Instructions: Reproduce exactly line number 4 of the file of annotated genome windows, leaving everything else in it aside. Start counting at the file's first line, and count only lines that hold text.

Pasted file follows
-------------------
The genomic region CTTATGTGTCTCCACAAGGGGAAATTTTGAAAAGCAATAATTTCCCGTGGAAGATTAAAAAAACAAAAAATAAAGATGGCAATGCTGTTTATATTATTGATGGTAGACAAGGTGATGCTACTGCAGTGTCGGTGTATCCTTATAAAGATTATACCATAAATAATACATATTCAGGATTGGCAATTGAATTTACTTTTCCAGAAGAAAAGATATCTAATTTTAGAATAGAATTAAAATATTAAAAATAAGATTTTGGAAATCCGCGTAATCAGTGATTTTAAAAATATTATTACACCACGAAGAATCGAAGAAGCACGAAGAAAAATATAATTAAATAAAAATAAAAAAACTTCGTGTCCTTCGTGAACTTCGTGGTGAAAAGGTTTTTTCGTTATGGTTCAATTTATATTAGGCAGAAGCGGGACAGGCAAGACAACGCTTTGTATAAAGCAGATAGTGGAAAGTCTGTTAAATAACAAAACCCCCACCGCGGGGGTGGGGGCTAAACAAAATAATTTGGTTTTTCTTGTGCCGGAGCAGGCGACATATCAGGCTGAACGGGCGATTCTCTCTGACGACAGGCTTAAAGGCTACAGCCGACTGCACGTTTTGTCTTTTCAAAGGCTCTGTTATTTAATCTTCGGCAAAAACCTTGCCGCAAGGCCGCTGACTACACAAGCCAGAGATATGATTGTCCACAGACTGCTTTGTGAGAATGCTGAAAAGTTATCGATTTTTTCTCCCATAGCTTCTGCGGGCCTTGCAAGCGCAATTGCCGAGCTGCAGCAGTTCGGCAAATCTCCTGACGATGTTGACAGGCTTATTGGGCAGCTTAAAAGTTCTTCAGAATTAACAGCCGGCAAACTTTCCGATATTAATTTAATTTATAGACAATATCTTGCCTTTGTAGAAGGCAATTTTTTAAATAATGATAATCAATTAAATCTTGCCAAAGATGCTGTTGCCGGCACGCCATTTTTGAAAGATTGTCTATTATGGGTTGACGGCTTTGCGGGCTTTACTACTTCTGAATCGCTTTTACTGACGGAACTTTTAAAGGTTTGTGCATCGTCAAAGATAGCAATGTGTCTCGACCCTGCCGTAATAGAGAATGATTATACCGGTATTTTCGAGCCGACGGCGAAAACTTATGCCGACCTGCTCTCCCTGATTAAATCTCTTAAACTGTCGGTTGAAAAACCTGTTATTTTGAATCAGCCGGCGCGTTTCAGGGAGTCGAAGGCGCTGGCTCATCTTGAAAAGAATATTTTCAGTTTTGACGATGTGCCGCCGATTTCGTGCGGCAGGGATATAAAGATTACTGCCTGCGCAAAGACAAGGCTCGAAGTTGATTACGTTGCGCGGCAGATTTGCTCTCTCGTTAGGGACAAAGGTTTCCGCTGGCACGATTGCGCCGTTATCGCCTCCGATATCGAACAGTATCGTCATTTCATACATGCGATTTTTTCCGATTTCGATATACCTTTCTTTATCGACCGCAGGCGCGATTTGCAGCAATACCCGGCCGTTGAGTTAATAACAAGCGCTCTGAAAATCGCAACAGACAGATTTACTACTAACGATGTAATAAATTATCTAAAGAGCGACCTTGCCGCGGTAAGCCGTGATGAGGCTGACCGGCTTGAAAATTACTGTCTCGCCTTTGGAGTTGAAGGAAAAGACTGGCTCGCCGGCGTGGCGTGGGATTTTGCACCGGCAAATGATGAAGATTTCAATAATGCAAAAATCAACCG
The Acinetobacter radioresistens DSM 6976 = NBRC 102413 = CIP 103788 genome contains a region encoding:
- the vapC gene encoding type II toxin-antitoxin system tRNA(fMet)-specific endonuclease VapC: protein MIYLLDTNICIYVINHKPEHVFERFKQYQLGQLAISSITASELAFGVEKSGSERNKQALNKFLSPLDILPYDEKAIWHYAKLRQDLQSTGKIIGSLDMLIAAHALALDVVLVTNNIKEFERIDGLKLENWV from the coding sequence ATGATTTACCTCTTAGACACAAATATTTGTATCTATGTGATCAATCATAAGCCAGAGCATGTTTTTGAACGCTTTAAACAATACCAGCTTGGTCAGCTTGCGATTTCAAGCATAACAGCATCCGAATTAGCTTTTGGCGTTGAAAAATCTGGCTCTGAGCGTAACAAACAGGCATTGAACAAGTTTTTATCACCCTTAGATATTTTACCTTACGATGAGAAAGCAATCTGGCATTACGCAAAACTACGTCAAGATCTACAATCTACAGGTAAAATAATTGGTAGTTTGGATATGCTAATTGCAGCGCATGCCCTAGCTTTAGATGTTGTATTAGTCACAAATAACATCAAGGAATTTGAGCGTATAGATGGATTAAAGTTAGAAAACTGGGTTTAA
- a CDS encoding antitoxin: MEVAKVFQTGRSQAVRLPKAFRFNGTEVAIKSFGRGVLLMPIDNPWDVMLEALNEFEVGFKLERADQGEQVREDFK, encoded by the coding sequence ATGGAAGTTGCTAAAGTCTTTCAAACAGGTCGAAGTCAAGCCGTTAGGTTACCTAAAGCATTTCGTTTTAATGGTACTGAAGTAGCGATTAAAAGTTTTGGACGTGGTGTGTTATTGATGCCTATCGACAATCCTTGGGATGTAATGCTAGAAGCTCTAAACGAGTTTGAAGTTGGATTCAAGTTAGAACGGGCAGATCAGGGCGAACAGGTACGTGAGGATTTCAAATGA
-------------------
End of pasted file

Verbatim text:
- a CDS encoding antitoxin: MEVAKVFQTGRSQAVRLPKAFRFNGTEVAIKSFGRGVLLMPIDNPWDVMLEALNEFEVGFKLERADQGEQVREDFK, encoded by the coding sequence ATGGAAGTTGCTAAAGTCTTTCAAACAGGTCGAAGTCAAGCCGTTAGGTTACCTAAAGCATTTCGTTTTAATGGTACTGAAGTAGCGATTAAAAGTTTTGGACGTGGTGTGTTATTGATGCCTATCGACAATCCTTGGGATGTAATGCTAGAAGCTCTAAACGAGTTTGAAGTTGGATTCAAGTTAGAACGGGCAGATCAGGGCGAACAGGTACGTGAGGATTTCAAATGA